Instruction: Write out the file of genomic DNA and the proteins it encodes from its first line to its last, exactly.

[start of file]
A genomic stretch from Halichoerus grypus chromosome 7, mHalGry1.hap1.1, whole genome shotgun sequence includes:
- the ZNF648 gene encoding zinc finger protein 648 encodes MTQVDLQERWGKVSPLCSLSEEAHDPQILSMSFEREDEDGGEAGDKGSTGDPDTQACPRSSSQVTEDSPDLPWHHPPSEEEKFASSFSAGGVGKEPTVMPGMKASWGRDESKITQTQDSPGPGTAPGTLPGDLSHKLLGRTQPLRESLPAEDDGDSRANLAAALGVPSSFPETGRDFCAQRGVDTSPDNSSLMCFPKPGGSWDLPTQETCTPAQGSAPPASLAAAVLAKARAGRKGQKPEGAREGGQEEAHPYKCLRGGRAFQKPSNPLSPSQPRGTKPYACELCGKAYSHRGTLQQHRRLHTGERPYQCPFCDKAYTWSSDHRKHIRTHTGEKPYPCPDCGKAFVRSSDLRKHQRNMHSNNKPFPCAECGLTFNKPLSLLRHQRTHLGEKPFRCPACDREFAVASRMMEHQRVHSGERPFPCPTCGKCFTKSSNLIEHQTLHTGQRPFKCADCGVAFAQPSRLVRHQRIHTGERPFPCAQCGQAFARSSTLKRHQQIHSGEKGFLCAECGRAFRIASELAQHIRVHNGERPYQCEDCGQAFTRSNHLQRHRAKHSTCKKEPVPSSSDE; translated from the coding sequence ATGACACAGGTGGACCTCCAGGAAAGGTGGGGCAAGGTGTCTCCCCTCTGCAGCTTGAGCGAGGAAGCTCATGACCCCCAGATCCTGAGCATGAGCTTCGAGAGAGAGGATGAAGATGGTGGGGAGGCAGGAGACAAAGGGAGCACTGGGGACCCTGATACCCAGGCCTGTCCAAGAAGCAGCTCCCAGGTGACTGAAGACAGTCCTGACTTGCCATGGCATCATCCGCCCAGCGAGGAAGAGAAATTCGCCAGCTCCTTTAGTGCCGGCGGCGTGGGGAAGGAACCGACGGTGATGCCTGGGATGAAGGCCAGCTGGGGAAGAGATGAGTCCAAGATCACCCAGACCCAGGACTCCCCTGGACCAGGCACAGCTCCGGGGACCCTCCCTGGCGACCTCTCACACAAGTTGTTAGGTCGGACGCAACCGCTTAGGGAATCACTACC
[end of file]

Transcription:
A genomic stretch from Halichoerus grypus chromosome 7, mHalGry1.hap1.1, whole genome shotgun sequence includes:
- the ZNF648 gene encoding zinc finger protein 648 encodes MTQVDLQERWGKVSPLCSLSEEAHDPQILSMSFEREDEDGGEAGDKGSTGDPDTQACPRSSSQVTEDSPDLPWHHPPSEEEKFASSFSAGGVGKEPTVMPGMKASWGRDESKITQTQDSPGPGTAPGTLPGDLSHKLLGRTQPLRESLPAEDDGDSRANLAAALGVPSSFPETGRDFCAQRGVDTSPDNSSLMCFPKPGGSWDLPTQETCTPAQGSAPPASLAAAVLAKARAGRKGQKPEGAREGGQEEAHPYKCLRGGRAFQKPSNPLSPSQPRGTKPYACELCGKAYSHRGTLQQHRRLHTGERPYQCPFCDKAYTWSSDHRKHIRTHTGEKPYPCPDCGKAFVRSSDLRKHQRNMHSNNKPFPCAECGLTFNKPLSLLRHQRTHLGEKPFRCPACDREFAVASRMMEHQRVHSGERPFPCPTCGKCFTKSSNLIEHQTLHTGQRPFKCADCGVAFAQPSRLVRHQRIHTGERPFPCAQCGQAFARSSTLKRHQQIHSGEKGFLCAECGRAFRIASELAQHIRVHNGERPYQCEDCGQAFTRSNHLQRHRAKHSTCKKEPVPSSSDE; translated from the coding sequence ATGACACAGGTGGACCTCCAGGAAAGGTGGGGCAAGGTGTCTCCCCTCTGCAGCTTGAGCGAGGAAGCTCATGACCCCCAGATCCTGAGCATGAGCTTCGAGAGAGAGGATGAAGATGGTGGGGAGGCAGGAGACAAAGGGAGCACTGGGGACCCTGATACCCAGGCCTGTCCAAGAAGCAGCTCCCAGGTGACTGAAGACAGTCCTGACTTGCCATGGCATCATCCGCCCAGCGAGGAAGAGAAATTCGCCAGCTCCTTTAGTGCCGGCGGCGTGGGGAAGGAACCGACGGTGATGCCTGGGATGAAGGCCAGCTGGGGAAGAGATGAGTCCAAGATCACCCAGACCCAGGACTCCCCTGGACCAGGCACAGCTCCGGGGACCCTCCCTGGCGACCTCTCACACAAGTTGTTAGGTCGGACGCAACCGCTTAGGGAATCACTACC